Donnie Darko has enjoyed an incredible cult-like following since the film’s debut in 2001. What that cult sees in this film is beyond me. The plot of Donnie Darko is by far the most nonsensical, random, ridiculous and acid-trip-induced sojourn I’ve ever seen. Donnie is a mid-1980s high school student who’s trudging through parental-induced therapy, has taken himself off his medications and is suffering from an acute case of teenage angst. Not exactly a good combo. Oh, and did I mention he’s routinely visited by a demonic six-foot-tall rabbit with wacko visions of the past and future? Yes, ladies and gentlemen of the Blu-ray Disc jury, this is the perfect setup for a massive meltdown.
Still, imagine my cautious optimism when I noticed that Donnie Darko supported D-BOX Motion Code. After all, D-BOX Motion Code has “saved” several Blu-ray movies for me, most notably The Happening. Unfortunately, Donnie Darko can’t be saved, not even by D-BOX, though I suppose it’s a testament to the D-BOX Motion Code that I ended up watching the whole thing. Hey, if the movie isn’t going to get any better, at least the D-BOX implementation should, right? Nope.
Donnie Darko’s D-BOX support starts out very calmly, almost like a quiet Disney ride, with a rocking motion that corresponds to the camera movements as viewers zoom-in slowly to Donnie (Jake Gyllenhaal) riding his bike. The subtle movements are akin to floating on a breeze, and they correspond well to the gentle music and cinematography. If only the rest of the movie were that calm and nuanced.
Just 12 minutes into the film, there is a massive explosion The Energy RC-Micro home theater system delivered the sound for this review.that rattles the neighborhood and the Darko family’s house. The sudden explosion is setup perfectly by an appearance by the psycho rabbit, but just as amazing is that the setup makes the D-BOX system’s rumbling and rattling just as dramatic and intense. Without D-BOX support, this scene would’ve just been a weird scenario in which a jet engine falls into Donnie’s room. With D-BOX support, it’s turned into a downright scary sequence because of the associated movement, thumps and rattles.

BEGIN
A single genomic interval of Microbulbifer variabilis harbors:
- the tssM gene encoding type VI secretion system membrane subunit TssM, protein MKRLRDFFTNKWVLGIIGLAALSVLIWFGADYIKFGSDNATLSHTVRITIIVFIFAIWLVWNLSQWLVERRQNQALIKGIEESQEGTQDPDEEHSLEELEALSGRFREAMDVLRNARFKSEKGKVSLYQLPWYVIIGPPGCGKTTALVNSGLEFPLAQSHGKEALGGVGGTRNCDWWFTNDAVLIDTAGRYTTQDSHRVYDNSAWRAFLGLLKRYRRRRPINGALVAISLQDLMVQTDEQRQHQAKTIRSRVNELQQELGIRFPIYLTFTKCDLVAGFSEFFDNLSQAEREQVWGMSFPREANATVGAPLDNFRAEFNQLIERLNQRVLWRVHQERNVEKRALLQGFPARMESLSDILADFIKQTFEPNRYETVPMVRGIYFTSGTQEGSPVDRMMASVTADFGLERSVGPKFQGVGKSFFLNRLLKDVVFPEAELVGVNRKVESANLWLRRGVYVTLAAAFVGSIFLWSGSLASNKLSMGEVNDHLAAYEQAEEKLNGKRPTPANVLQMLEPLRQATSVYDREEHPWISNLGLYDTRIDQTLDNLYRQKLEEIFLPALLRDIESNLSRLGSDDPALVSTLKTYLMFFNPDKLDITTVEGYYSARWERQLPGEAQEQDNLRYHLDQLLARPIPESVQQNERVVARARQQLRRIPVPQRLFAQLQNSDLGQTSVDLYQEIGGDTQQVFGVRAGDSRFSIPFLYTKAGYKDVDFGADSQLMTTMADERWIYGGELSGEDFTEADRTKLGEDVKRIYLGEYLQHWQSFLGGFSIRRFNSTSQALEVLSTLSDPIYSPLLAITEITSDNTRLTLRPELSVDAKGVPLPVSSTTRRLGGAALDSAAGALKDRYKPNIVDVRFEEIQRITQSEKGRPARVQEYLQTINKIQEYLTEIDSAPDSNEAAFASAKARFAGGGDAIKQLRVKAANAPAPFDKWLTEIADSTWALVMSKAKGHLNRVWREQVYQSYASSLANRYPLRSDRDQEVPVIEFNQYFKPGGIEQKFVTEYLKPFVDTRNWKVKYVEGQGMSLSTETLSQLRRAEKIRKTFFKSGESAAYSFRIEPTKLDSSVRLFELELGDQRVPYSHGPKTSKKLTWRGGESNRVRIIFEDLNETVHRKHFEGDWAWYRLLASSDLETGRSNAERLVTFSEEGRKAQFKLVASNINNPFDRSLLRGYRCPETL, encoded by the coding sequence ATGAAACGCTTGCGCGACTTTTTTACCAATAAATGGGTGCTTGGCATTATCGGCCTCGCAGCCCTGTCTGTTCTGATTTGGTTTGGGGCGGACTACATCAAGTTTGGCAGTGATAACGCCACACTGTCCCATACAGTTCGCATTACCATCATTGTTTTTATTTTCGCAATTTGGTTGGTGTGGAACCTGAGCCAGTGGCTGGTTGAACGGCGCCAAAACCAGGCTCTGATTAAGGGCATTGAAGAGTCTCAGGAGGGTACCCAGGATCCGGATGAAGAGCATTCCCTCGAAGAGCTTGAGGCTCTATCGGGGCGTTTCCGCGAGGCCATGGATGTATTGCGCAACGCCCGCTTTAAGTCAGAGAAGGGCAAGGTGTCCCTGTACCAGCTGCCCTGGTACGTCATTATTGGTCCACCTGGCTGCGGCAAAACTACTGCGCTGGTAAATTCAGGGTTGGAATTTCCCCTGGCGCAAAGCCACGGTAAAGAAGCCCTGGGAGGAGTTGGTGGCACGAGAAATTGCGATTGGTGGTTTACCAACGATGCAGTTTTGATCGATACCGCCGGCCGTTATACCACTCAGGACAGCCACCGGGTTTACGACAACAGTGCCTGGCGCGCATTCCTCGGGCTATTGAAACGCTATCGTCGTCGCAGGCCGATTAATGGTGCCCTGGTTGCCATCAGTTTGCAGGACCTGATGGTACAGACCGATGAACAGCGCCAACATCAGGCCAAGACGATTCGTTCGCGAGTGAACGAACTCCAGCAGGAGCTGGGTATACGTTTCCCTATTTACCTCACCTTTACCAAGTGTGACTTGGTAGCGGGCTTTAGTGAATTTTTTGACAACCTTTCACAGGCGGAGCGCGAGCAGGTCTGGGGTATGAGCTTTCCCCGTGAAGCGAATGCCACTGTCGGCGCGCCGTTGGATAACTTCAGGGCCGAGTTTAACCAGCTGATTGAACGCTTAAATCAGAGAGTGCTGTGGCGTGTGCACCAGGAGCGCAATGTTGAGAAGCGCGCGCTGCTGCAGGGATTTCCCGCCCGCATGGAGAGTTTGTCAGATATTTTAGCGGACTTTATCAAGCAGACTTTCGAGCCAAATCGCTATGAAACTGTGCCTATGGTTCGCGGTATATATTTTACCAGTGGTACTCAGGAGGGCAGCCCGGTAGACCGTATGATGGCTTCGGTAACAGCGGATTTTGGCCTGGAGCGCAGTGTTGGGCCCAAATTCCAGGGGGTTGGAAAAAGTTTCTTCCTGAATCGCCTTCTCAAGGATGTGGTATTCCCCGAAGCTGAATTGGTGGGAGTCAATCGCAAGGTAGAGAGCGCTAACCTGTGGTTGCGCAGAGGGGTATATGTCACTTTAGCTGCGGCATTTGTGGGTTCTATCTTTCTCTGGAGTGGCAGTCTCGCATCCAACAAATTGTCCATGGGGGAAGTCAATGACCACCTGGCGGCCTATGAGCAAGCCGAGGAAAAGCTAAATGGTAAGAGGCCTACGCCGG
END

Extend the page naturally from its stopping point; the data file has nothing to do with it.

Aside from a few brief driving sequences — which don’t live up to the generally outstanding reputation of D-BOX vehicular scenes — the majority of the remaining Motion Code appears when Donnie has his visions of the psycho bunny. In these scenes, viewers see a close-up shot of Donnie’s eye, and the D-BOX chair rumbles as Donnie’s pupil dilates. These sequences are few and far between, though, and the most intense doesn’t even occur until the 65-minute mark, when Donnie tries to stab the bunny’s eye while his parents are visiting the psychiatrist. Considering the infrequency of these situations, one almost has to wonder why D-BOX engineers even bothered.
Other D-BOX encoded movies have had subtle sequences, but there’s often a larger payoff at the end that makes all the subtleties worth it. Not so with Donnie Darko. The entire Motion Code support is really quite subtle, an although there’s a decent hallucination scene at the 1:51 mark, it’s nowhere near the outstanding effect in Max Payne on Blu-ray. Throughout the film, I kept waiting for D-BOX to save the day, as it has on so many other occasions. But in the end, the Motion Code payoff isn’t there, and viewers are just left with a vision of Donnie shooting the satanic bunny in the eye. If only viewers would’ve been so lucky to suffer the same fate.
- Score: 6.5
- I’ve seen D-BOX support save multiple movies, but the overall lack of Motion doesn’t do nearly enough to make this film tolerable. You’re best to move on to another D-BOX-enabled film to see what Motion Code is really all about.
— Jonas Allen